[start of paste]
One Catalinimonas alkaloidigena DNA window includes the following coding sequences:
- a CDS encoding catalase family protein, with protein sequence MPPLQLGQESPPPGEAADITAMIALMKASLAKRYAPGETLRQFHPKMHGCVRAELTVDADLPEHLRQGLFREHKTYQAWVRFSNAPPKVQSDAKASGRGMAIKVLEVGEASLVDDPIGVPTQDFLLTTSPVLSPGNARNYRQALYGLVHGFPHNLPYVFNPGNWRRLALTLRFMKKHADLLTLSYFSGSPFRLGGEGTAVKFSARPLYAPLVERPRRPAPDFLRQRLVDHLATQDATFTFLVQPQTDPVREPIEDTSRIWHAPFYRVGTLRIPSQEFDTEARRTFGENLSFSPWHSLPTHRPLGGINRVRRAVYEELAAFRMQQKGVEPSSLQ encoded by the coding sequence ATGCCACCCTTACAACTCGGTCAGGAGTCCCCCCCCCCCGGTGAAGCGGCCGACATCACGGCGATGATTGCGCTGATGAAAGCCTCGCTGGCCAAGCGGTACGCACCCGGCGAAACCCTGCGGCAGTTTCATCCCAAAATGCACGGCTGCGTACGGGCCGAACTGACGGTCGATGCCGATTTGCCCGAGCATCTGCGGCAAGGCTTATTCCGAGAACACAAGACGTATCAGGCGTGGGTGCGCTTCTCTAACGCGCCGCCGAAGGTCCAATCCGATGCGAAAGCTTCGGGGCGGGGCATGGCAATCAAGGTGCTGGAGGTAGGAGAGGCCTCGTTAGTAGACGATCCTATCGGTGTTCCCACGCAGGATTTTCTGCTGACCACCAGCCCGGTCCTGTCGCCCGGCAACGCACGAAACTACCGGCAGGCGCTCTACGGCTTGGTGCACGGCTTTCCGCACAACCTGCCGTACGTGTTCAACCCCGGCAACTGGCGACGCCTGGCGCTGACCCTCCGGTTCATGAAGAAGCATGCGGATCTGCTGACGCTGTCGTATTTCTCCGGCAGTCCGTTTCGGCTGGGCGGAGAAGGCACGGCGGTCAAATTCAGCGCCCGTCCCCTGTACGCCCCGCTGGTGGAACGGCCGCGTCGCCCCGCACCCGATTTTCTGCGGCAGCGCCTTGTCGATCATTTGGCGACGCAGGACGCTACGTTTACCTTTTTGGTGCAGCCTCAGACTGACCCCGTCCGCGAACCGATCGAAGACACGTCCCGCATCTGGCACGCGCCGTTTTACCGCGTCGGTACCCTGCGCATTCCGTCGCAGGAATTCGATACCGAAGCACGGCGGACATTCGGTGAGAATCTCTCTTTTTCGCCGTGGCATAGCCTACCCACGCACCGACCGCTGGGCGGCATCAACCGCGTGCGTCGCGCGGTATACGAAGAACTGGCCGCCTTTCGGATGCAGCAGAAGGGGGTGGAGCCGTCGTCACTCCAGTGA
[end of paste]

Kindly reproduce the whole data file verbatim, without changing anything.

One Catalinimonas alkaloidigena DNA window includes the following coding sequences:
- a CDS encoding catalase family protein, with protein sequence MPPLQLGQESPPPGEAADITAMIALMKASLAKRYAPGETLRQFHPKMHGCVRAELTVDADLPEHLRQGLFREHKTYQAWVRFSNAPPKVQSDAKASGRGMAIKVLEVGEASLVDDPIGVPTQDFLLTTSPVLSPGNARNYRQALYGLVHGFPHNLPYVFNPGNWRRLALTLRFMKKHADLLTLSYFSGSPFRLGGEGTAVKFSARPLYAPLVERPRRPAPDFLRQRLVDHLATQDATFTFLVQPQTDPVREPIEDTSRIWHAPFYRVGTLRIPSQEFDTEARRTFGENLSFSPWHSLPTHRPLGGINRVRRAVYEELAAFRMQQKGVEPSSLQ encoded by the coding sequence ATGCCACCCTTACAACTCGGTCAGGAGTCCCCCCCCCCCGGTGAAGCGGCCGACATCACGGCGATGATTGCGCTGATGAAAGCCTCGCTGGCCAAGCGGTACGCACCCGGCGAAACCCTGCGGCAGTTTCATCCCAAAATGCACGGCTGCGTACGGGCCGAACTGACGGTCGATGCCGATTTGCCCGAGCATCTGCGGCAAGGCTTATTCCGAGAACACAAGACGTATCAGGCGTGGGTGCGCTTCTCTAACGCGCCGCCGAAGGTCCAATCCGATGCGAAAGCTTCGGGGCGGGGCATGGCAATCAAGGTGCTGGAGGTAGGAGAGGCCTCGTTAGTAGACGATCCTATCGGTGTTCCCACGCAGGATTTTCTGCTGACCACCAGCCCGGTCCTGTCGCCCGGCAACGCACGAAACTACCGGCAGGCGCTCTACGGCTTGGTGCACGGCTTTCCGCACAACCTGCCGTACGTGTTCAACCCCGGCAACTGGCGACGCCTGGCGCTGACCCTCCGGTTCATGAAGAAGCATGCGGATCTGCTGACGCTGTCGTATTTCTCCGGCAGTCCGTTTCGGCTGGGCGGAGAAGGCACGGCGGTCAAATTCAGCGCCCGTCCCCTGTACGCCCCGCTGGTGGAACGGCCGCGTCGCCCCGCACCCGATTTTCTGCGGCAGCGCCTTGTCGATCATTTGGCGACGCAGGACGCTACGTTTACCTTTTTGGTGCAGCCTCAGACTGACCCCGTCCGCGAACCGATCGAAGACACGTCCCGCATCTGGCACGCGCCGTTTTACCGCGTCGGTACCCTGCGCATTCCGTCGCAGGAATTCGATACCGAAGCACGGCGGACATTCGGTGAGAATCTCTCTTTTTCGCCGTGGCATAGCCTACCCACGCACCGACCGCTGGGCGGCATCAACCGCGTGCGTCGCGCGGTATACGAAGAACTGGCCGCCTTTCGGATGCAGCAGAAGGGGGTGGAGCCGTCGTCACTCCAGTGA